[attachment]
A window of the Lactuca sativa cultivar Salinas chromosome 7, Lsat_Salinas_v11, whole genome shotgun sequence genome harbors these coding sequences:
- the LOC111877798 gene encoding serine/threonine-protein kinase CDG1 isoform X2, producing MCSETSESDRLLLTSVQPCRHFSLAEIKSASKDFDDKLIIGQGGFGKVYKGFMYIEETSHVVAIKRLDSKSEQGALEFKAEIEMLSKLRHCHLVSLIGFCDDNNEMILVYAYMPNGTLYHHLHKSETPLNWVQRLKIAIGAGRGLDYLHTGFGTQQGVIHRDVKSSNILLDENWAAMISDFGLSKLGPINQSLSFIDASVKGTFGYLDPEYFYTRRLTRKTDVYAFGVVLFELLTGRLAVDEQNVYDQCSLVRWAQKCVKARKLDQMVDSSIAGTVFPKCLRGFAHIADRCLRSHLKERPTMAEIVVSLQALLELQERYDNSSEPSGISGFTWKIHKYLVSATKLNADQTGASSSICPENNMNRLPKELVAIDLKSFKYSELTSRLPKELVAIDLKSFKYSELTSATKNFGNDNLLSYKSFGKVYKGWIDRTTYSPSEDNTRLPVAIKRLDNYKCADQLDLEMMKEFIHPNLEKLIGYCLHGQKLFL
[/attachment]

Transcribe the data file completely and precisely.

A window of the Lactuca sativa cultivar Salinas chromosome 7, Lsat_Salinas_v11, whole genome shotgun sequence genome harbors these coding sequences:
- the LOC111877798 gene encoding serine/threonine-protein kinase CDG1 isoform X2, producing MCSETSESDRLLLTSVQPCRHFSLAEIKSASKDFDDKLIIGQGGFGKVYKGFMYIEETSHVVAIKRLDSKSEQGALEFKAEIEMLSKLRHCHLVSLIGFCDDNNEMILVYAYMPNGTLYHHLHKSETPLNWVQRLKIAIGAGRGLDYLHTGFGTQQGVIHRDVKSSNILLDENWAAMISDFGLSKLGPINQSLSFIDASVKGTFGYLDPEYFYTRRLTRKTDVYAFGVVLFELLTGRLAVDEQNVYDQCSLVRWAQKCVKARKLDQMVDSSIAGTVFPKCLRGFAHIADRCLRSHLKERPTMAEIVVSLQALLELQERYDNSSEPSGISGFTWKIHKYLVSATKLNADQTGASSSICPENNMNRLPKELVAIDLKSFKYSELTSRLPKELVAIDLKSFKYSELTSATKNFGNDNLLSYKSFGKVYKGWIDRTTYSPSEDNTRLPVAIKRLDNYKCADQLDLEMMKEFIHPNLEKLIGYCLHGQKLFL